Three-week-old baby dies from ‘severe Covid infection’ in Qatar

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The infant’s death due to the virus is a ‘stark reminder’ that people of all ages are at risk in the Covid pandemic, officials in Qatar said  (Getty Images/ Representative image)
The infant’s death due to the virus is a ‘stark reminder’ that people of all ages are at risk in the Covid pandemic, officials in Qatar said (Getty Images/ Representative image)

A three-week-old newborn in Qatar succumbed to severe infection from Covid-19 and died, officials from the health ministry said on Sunday.

“The baby had no other known medical or hereditary conditions,” the ministry said in a statement.

This is the second child to have died from Covid in Qatar since the beginning of the pandemic in 2020.

Officials said that the infant’s death was a “stark reminder” that people of all ages are at risk in the Covid pandemic. “Despite being rare, most countries around the world have sadly recorded deaths among young children,” it said.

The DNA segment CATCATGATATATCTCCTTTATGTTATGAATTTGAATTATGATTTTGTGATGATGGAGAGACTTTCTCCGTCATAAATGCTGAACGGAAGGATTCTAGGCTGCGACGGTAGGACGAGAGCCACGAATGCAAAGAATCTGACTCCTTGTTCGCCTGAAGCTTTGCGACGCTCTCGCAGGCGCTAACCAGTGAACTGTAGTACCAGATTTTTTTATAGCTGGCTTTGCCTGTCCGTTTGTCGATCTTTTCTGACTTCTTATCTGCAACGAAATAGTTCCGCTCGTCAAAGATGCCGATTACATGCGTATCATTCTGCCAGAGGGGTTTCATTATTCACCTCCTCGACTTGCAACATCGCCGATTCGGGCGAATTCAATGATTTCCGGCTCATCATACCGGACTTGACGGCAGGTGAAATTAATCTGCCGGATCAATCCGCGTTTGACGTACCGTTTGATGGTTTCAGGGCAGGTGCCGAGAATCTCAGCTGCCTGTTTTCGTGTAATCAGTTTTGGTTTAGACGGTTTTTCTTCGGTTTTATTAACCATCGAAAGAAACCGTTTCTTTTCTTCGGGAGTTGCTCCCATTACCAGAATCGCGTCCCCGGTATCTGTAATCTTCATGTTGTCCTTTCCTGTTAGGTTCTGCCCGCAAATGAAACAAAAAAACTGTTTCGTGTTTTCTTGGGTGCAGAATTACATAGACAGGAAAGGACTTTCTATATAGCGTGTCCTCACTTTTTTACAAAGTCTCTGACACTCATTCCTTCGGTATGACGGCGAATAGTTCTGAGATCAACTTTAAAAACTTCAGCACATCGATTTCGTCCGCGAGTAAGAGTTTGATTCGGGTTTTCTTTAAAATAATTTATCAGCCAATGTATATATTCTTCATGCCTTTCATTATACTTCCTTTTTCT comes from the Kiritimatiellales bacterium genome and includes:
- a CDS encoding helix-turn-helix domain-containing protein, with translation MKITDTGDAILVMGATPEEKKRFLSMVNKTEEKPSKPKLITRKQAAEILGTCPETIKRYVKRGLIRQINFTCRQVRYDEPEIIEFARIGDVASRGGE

Children have been at a lower risk of severe infection in previous waves but a greater number were being infected in the ongoing wave, the ministry said.

Since the beginning of the pandemic, Qatar has reported more than 303,000 cases and 627 deaths. In recent weeks, it has seen a rise in cases as well as hospitalisations, including that of young children.

Last month, the World Health Organisation (WHO) said that children of all ages can become infected and can spread the virus to others.

A recent study by British researchers said young children and babies were proportionally more likely to be hospitalised with Omicron compared to older children than with previous variants.

There has been an increase in the proportion of young children admitted to hospital in the last four weeks, mostly driven by babies under the age of one, the study showed. Of the total children hospitalised after catching the infection, 42 per cent were under the age of one, starkly higher than the 30 per cent in previous waves. Researchers noted that the illnesses in infants were mild.

The study comes at a time when the highly transmissible coronavirus variant Omicron is driving fresh record waves across the globe.

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